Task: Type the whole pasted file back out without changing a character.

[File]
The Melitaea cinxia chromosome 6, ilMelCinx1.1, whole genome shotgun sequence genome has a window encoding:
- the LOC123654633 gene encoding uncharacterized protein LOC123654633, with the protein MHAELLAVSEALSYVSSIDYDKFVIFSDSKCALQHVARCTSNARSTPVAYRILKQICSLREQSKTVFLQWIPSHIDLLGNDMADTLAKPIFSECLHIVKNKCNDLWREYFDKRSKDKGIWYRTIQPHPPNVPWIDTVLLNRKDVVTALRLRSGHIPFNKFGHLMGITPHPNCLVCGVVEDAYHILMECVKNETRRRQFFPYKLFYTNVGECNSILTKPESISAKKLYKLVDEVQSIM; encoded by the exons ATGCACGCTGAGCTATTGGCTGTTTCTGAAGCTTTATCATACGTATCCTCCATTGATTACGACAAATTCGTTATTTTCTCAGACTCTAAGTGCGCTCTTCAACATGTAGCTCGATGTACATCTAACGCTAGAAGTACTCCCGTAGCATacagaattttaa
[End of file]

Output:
The Melitaea cinxia chromosome 6, ilMelCinx1.1, whole genome shotgun sequence genome has a window encoding:
- the LOC123654633 gene encoding uncharacterized protein LOC123654633, with the protein MHAELLAVSEALSYVSSIDYDKFVIFSDSKCALQHVARCTSNARSTPVAYRILKQICSLREQSKTVFLQWIPSHIDLLGNDMADTLAKPIFSECLHIVKNKCNDLWREYFDKRSKDKGIWYRTIQPHPPNVPWIDTVLLNRKDVVTALRLRSGHIPFNKFGHLMGITPHPNCLVCGVVEDAYHILMECVKNETRRRQFFPYKLFYTNVGECNSILTKPESISAKKLYKLVDEVQSIM; encoded by the exons ATGCACGCTGAGCTATTGGCTGTTTCTGAAGCTTTATCATACGTATCCTCCATTGATTACGACAAATTCGTTATTTTCTCAGACTCTAAGTGCGCTCTTCAACATGTAGCTCGATGTACATCTAACGCTAGAAGTACTCCCGTAGCATacagaattttaa